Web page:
Verbal show of muscle or threat of an armed conflict to be taken seriously? Kim Jong Un announces a “state of war” and threatens the U.S. with an attack. Experts consider concrete war plans on the part of the dictator to be improbable but warn not to underestimate the situation.

Threatening gestures from North Korea: Kim Jong Un is continually trying to drive at the U.S. and South Korea with new provocations. In one photo that the government in Pyongyang distributed, the dictator is seen in front of a map that is marked with plans to attack the U.S. mainland. Lines show possible flight paths of missiles pointed at Los Angeles and New York, among other cities.

In a statement, Kim described the ceasefire that the North recently rescinded as a vague condition between peace and war. Now, the balance has shifted: The communist nation finds itself in a “state of war.” According to North Korean rhetoric, this was triggered by the joint troop maneuvers of the South and the U.S., in which two U.S. stealth bombers participated for the first time.

But what really lies behind the martial announcements from the Communist country that even threatened the U.S. with nuclear war?

“Putting on a show is not the same as taking action,” said a senior U.S. government official to the Washington Post.

“Describing the situation as akin to war is not to be remotely confused with wanting a war, let alone going to war.”

‘They Could Be Looking To Show He’s a Tough Guy’

Instead, it is probably more a matter of winning domestic political legitimacy through foreign policy saber rattling.

“Kim has to present himself to his people as a strong leader,” said Professor Jun-Ho Chang, a political scientist at the Gyeongin National University of Education in Seoul, to Süddeutsche.de. As a political blank slate, the dictator has a greater need to elevate his status than his father Kim Jong Il or his grandfather Kim Il Sung.

“His father did not use such strong rhetoric,” Chang further explained.

Christopher Hill, former U.S. ambassador to Seoul, also assumes that Kim is primarily anxious to be perceived as militarily competent.

“I don’t think he has really connected with the North Korean people. They could be looking to show he’s a tough guy,” Hill said to the Washington Post.

Therefore, as another official from the administration said to The New York Times, Kim’s statements are less important than his possible actions:

“We’re worried about what he’s going to do next, but we’re not worried about what he seems to be threatening to do next.”

Experts Speak of a Sharper Tone Than Usual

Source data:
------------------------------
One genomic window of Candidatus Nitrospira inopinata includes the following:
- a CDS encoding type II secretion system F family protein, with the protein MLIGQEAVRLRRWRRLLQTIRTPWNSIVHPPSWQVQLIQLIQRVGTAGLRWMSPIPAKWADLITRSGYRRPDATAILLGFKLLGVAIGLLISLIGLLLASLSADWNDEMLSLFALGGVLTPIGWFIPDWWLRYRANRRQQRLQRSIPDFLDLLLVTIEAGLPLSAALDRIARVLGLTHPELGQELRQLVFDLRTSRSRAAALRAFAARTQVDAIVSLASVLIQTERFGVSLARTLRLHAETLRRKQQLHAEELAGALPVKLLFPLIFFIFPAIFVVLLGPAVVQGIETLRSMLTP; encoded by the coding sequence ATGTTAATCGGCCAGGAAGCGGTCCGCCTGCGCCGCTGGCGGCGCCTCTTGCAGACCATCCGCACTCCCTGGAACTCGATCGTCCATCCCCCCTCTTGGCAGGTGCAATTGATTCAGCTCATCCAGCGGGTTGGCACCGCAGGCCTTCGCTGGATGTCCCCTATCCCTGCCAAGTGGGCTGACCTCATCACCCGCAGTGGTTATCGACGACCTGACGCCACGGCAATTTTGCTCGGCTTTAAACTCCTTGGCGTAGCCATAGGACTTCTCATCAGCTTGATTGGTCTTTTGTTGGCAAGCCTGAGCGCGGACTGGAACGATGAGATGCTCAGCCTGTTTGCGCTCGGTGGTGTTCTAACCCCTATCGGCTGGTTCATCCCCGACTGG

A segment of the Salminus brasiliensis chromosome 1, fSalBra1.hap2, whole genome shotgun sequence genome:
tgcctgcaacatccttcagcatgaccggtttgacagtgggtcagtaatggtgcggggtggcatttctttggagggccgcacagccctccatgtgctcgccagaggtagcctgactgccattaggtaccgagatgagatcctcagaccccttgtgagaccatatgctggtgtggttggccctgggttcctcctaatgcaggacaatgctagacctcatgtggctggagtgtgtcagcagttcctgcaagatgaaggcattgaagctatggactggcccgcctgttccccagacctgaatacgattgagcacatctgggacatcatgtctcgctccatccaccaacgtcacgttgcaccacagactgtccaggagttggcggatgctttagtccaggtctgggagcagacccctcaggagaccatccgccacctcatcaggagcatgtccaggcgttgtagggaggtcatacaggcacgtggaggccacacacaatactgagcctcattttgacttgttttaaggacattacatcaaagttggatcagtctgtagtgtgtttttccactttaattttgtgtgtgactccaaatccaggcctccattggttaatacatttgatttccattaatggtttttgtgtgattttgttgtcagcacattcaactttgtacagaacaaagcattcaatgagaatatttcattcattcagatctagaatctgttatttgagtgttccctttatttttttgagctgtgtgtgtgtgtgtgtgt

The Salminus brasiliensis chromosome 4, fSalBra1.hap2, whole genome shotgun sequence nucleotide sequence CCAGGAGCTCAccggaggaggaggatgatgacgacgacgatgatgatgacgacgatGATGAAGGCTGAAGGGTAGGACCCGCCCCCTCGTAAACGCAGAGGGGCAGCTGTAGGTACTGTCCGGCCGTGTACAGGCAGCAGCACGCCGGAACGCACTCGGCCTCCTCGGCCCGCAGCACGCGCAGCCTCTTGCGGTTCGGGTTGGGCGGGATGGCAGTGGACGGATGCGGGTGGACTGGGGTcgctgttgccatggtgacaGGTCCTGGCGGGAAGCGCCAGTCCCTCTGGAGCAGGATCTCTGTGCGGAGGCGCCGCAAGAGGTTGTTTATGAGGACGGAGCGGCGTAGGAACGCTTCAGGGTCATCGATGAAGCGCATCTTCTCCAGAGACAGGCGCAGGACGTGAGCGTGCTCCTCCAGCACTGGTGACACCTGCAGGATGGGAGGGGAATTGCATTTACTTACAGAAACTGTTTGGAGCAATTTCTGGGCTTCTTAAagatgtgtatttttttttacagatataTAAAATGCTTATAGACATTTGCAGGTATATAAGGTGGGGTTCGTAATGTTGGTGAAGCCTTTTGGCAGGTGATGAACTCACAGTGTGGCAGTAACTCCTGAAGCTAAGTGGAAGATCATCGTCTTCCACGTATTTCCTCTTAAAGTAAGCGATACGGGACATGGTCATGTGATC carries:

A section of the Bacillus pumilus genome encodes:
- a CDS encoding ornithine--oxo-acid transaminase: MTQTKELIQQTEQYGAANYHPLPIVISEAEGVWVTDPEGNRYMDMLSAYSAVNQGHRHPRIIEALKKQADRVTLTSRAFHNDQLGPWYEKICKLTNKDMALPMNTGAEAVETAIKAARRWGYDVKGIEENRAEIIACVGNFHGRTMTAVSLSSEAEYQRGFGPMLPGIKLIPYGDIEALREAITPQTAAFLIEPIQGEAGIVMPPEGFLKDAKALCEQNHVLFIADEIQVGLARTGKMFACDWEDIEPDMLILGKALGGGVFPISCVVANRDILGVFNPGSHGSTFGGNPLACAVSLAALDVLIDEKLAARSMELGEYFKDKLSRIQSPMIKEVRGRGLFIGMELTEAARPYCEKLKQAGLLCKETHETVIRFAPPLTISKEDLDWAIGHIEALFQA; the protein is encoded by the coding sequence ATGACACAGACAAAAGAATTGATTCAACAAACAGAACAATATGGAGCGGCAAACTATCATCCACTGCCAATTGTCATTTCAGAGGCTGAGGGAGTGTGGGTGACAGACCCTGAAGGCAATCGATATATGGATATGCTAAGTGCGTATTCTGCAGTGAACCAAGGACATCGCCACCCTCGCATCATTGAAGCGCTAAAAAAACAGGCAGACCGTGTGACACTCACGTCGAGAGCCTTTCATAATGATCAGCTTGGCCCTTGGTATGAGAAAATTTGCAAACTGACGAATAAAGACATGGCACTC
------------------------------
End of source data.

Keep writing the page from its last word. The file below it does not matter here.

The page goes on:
In the opinion of Professor Chang, the North Korean ruler could plan to first break the agreements with the South — in order to agree upon them once again a short time later.

“Kim wants to become the leader of the dialogue, portray himself as the one who put the opponents in their place. The maneuver of the American and South Korean troops is a good opportunity for that.”

The situation should by no means be underestimated.

“The tone is clearly sharper than we have been accustomed to in the past years,” said Chang.

“For experts, it is definitely a warning sign, even if the South Korean population does not perceive it to be so threatening.”

Observers in the U.S. likewise speak of an increased risk of a limited armed conflict, whereby a direct attack on U.S. troops in the Pacific or on the U.S. mainland is improbable.

"The bellicose rhetoric emanating from North Korea only deepens that nation's isolation," said [White House] deputy press spokesman Josh Earnest in Miami.

Catherine Wilkinson, a spokeswoman for the Pentagon, also warned:

“The United States will not accept North Korea as a nuclear state; nor will we stand by while it seeks to develop a nuclear-armed missile that can target the United States."

South Korea Must Maintain Deterrence

Even if Kim is not planning a war at all, the situation could easily escalate, warns Aidan Foster-Carter, a Korea researcher at the University of Leeds, in a guest column for The Guardian.

“The cycle of provocation and reaction — which is which, depends where you are — could spiral out of control.”

For example, if something similar to what occurred in 2010 happens: In that case, a ship from the South Korean Navy was hit by a torpedo and sunk. Forty-nine crew members died. Who fired the shot was never proven, but a North Korean submarine was the most plausible explanation in the view of most experts. The South refrained from a retaliatory strike.

However, the country cannot afford for this to happen again if it wants to maintain deterrence against its northern sister state. Another hacker attack, like the one that partially paralyzed the South Korean media and banks, could be the provocation that would force the South into action.